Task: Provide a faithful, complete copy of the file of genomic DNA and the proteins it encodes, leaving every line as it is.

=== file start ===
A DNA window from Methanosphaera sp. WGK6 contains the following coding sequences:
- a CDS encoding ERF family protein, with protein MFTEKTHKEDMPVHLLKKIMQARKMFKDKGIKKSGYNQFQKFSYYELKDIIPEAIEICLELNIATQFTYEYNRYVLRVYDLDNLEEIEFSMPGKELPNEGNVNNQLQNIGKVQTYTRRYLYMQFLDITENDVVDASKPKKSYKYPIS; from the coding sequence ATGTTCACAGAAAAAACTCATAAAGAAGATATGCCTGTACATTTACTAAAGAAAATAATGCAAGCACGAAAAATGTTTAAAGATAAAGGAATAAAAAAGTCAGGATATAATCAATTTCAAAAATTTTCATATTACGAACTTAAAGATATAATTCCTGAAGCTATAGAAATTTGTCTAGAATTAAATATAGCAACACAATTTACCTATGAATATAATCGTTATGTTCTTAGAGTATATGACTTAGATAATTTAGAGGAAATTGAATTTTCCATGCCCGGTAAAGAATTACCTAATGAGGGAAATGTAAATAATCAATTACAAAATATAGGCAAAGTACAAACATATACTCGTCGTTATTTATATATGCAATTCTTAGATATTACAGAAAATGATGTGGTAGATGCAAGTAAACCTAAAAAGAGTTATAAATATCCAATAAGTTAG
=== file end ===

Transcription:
A DNA window from Methanosphaera sp. WGK6 contains the following coding sequences:
- a CDS encoding ERF family protein, with protein MFTEKTHKEDMPVHLLKKIMQARKMFKDKGIKKSGYNQFQKFSYYELKDIIPEAIEICLELNIATQFTYEYNRYVLRVYDLDNLEEIEFSMPGKELPNEGNVNNQLQNIGKVQTYTRRYLYMQFLDITENDVVDASKPKKSYKYPIS; from the coding sequence ATGTTCACAGAAAAAACTCATAAAGAAGATATGCCTGTACATTTACTAAAGAAAATAATGCAAGCACGAAAAATGTTTAAAGATAAAGGAATAAAAAAGTCAGGATATAATCAATTTCAAAAATTTTCATATTACGAACTTAAAGATATAATTCCTGAAGCTATAGAAATTTGTCTAGAATTAAATATAGCAACACAATTTACCTATGAATATAATCGTTATGTTCTTAGAGTATATGACTTAGATAATTTAGAGGAAATTGAATTTTCCATGCCCGGTAAAGAATTACCTAATGAGGGAAATGTAAATAATCAATTACAAAATATAGGCAAAGTACAAACATATACTCGTCGTTATTTATATATGCAATTCTTAGATATTACAGAAAATGATGTGGTAGATGCAAGTAAACCTAAAAAGAGTTATAAATATCCAATAAGTTAG